Martin Hannan: One vow that’s already broken

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It says everything about the coalition government that David Cameron can saunter up here and say he has delivered “the vow”, when it’s more like a shadow of the original promise.

Having accepted the result of the referendum, this SNP member waited to see what genuine devolution of powers would take place, only for the Smith Commission to water down what the vow suggested and for the coalition government to then water down what the Smith Commission recommended.

That’s a lot of watering down – more like liquidation, really.

I happily admit that some powers have been devolved to Holyrood, but far too much has been left in the control of UK ministers, particularly Universal Credit which I have predicted before will be a disaster for poor people across the UK.

After last week’s publication of the Bill we then had to suffer the likes of [Chief Secretary to the Treasury] Danny Alexander lecturing the Scottish Government about devolving power to local communities, not to mention the failed Labour leader Iain Gray claiming fatuously that we now have “home rule for Scotland,” and then adding “Scotland’s home rule journey can’t stop at Holyrood – it must carry on across Scotland’s towns and cities”.

What utter nonsense. Who in their right mind would allow councils to run things like local income tax and benefits policies when they can barely cope with the responsibilities they’ve already got?

The point is that with a couple of exceptions, namely Police Scotland and Education Scotland – I will come back to them next week – a lot of power has flowed out from Holyrood.

Indeed, in one area I have to point out that local councils have been handed vast powers, and that is in planning, arguably the most important power that local government has, and one which can be used to improve the economy of an area. And what have the councils done since the new planning regulations were passed by the Scottish Government in 2009?

Very little, actually, though I accept that the economic downturn prolonged by this coalition government has a lot to do with that.

It’s because councils do not use their powers to build more houses, for example, that we are so far behind the targets for new-build houses. The target for affordable houses – 30,000 across Scotland by 2016 – looks likely to be met, because the Scottish Government stepped in, but planning failures are one of the main reasons why the building of new houses has only recently started to pick up.

Far too often, builders are led up the garden path by flawed planning policies, and a case in point is the plan for 2000 houses at Cammo and Turnhouse. The council’s local development plan says that those houses can be built, but the effective campaign being waged by local people and the sheer idiocy of loading traffic on to failing roads, will mean the developers not being able to build a single home – because the council will bottle it in the face of public protest.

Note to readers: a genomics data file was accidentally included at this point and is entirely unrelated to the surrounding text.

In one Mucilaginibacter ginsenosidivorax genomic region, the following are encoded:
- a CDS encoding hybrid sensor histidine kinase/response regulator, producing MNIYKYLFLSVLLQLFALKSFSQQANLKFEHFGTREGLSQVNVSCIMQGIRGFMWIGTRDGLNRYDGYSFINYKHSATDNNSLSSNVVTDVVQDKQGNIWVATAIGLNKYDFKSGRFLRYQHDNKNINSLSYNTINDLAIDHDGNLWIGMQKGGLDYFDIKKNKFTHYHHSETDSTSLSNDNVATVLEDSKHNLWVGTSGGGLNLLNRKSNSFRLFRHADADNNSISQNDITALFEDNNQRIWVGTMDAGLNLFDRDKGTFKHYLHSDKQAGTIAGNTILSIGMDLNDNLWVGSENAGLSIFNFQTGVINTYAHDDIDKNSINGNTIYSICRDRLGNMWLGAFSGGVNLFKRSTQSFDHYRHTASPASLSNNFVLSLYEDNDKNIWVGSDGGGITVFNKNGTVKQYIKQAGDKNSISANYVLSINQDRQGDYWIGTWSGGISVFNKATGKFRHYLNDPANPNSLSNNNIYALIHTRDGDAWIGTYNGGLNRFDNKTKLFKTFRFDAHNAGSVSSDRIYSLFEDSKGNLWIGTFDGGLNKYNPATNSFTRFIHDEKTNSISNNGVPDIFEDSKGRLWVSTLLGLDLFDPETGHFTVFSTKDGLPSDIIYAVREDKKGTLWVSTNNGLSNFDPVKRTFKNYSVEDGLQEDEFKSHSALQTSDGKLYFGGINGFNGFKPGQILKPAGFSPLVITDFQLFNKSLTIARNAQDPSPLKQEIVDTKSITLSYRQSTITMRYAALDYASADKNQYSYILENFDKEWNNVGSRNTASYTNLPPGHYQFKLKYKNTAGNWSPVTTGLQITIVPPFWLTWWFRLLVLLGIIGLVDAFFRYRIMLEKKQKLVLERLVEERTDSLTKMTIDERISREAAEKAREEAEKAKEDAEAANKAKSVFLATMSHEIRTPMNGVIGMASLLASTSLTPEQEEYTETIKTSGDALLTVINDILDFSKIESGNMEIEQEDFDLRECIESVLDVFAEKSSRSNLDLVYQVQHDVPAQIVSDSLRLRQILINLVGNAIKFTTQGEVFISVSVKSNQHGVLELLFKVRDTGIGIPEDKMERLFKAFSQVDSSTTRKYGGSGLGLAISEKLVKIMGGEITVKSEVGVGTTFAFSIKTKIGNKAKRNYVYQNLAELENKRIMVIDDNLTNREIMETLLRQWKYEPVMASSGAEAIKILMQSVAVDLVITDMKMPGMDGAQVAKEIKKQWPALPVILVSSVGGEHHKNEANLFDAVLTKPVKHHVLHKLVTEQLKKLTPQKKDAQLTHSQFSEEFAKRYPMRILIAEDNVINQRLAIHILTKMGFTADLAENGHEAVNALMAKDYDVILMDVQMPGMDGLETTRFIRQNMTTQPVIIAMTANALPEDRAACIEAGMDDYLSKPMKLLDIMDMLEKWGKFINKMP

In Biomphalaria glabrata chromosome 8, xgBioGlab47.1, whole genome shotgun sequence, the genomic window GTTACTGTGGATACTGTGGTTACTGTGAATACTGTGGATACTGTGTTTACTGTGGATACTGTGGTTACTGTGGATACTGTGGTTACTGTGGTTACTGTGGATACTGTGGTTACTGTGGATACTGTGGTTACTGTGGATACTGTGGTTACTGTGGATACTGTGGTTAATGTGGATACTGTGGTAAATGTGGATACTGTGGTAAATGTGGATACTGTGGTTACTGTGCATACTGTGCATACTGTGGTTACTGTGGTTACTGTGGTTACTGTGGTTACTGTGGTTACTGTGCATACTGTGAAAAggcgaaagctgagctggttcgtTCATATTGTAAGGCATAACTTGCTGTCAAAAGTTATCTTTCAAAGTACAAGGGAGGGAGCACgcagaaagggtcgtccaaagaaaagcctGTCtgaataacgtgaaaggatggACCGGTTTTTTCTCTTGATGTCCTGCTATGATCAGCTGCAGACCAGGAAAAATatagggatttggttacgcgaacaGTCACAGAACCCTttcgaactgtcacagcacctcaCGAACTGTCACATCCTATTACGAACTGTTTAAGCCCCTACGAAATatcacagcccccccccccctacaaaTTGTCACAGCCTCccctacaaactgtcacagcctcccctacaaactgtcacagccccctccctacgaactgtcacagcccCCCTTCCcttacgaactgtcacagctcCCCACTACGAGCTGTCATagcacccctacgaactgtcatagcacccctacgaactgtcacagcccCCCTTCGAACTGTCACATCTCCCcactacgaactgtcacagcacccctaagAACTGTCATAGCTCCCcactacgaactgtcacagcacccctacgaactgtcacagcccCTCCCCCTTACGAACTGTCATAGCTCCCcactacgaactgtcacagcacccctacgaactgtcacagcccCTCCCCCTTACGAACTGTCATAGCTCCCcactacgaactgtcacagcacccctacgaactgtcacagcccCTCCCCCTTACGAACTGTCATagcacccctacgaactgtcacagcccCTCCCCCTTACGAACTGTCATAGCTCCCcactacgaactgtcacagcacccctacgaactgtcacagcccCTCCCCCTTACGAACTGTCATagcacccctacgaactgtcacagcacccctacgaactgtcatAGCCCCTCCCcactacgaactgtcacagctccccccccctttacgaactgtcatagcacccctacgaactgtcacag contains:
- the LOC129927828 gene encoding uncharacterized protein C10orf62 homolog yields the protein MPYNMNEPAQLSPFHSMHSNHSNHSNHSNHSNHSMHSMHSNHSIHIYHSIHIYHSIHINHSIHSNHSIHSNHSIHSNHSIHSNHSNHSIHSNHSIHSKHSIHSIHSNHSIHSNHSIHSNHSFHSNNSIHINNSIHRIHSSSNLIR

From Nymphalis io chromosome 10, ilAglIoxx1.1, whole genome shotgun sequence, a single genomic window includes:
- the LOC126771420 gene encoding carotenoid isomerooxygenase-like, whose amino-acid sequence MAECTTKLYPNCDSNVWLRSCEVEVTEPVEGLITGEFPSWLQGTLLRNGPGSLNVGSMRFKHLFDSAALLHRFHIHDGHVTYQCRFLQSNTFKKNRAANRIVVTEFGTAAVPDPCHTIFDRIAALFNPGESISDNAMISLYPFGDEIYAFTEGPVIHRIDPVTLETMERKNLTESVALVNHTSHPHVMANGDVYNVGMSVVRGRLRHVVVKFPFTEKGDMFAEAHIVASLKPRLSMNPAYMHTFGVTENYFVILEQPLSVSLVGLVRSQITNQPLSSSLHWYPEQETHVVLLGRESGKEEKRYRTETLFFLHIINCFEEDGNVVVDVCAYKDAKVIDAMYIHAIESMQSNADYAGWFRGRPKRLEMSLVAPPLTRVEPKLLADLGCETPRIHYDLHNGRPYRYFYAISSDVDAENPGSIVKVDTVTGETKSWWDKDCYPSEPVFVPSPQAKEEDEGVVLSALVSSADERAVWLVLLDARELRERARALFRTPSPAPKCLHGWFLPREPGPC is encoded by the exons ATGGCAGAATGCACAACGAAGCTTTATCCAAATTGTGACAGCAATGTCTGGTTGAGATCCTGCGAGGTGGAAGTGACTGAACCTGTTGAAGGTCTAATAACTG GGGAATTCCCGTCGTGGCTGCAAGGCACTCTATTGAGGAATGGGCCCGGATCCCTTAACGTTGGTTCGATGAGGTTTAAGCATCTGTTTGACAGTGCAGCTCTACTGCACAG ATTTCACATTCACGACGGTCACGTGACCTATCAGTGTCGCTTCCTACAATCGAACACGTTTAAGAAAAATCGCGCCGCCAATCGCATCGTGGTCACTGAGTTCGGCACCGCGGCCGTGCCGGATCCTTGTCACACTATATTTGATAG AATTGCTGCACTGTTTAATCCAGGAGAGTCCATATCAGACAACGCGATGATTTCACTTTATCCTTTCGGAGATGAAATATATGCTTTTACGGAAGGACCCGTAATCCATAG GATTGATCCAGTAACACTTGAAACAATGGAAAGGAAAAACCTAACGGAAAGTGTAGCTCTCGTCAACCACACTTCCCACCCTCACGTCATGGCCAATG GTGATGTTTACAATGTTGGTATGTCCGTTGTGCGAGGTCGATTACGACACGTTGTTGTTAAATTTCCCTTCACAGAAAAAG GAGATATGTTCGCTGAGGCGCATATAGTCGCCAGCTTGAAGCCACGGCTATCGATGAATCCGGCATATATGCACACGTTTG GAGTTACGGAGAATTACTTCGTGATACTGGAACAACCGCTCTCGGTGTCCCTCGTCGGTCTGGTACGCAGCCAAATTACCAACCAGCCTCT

Far better that local authorities get on with making sensible proper plans for housing and infrastructure improvements so houses and roads can be built speedily and sensibly.

When councils start getting those basics right, then they can have more powers. But only then.

Generous Leslie leads the way

Congratulations and thanks to Leslie Benzies for his terrific gesture in buying St Stephen’s Church for the good of the community down Stockbridge way.

The Rockstar North supremo can afford it, I know, but nevertheless he has shown modern entrepreneurs a good example of what can be done with their wealth. Leslie has led the way, now other rich people must follow.

Ricky deserves praise for legal high actions

I suspect very few of us had heard of New Psychoactive Substances (NPS), or so-called legal highs, until Edinburgh City Council’s report into these designer drugs emerged last week.

It was due for discussion at the health and social care committee this morning and it’s thanks to the committee convener, Councillor Ricky Henderson, above, that the report was compiled.

The sheer extent of NPS and their effect on people across the city is truly shocking. Ricky and his colleagues and the council’s partner agencies have taken on a massive task in tackling NPS. Let’s wish them luck.

Coalition hits the buffers yet again

When it comes to actually doing something practical for Edinburgh and Scotland, David Cameron’s Tory mob and their Liberal Democrat sidekicks are usually posted missing – unless they are about to lose a referendum, that is.

This SNP member is heartily sick of the coalition saying it has Scotland’s best interests at heart when it clearly does not.

Thanks to questions by Mark Lazarowicz, Labour MP for Edinburgh North and Leith, we know that HS2 will only be extended to Scotland decades hence and the East Coast railway company was always going to be privatised no matter how strong the case for keeping it in nationalised hands.

Thanks for nothing, CamClegg. More mistreatment of Scotland that won’t be forgotten.

SLOW ON THE UPTAKE

Hamish our pet Jack Russell terrier is one of those dogs who doesn’t quite understand the concept of “fetch”. Until the weekend, when the penny dropped. It only took six months.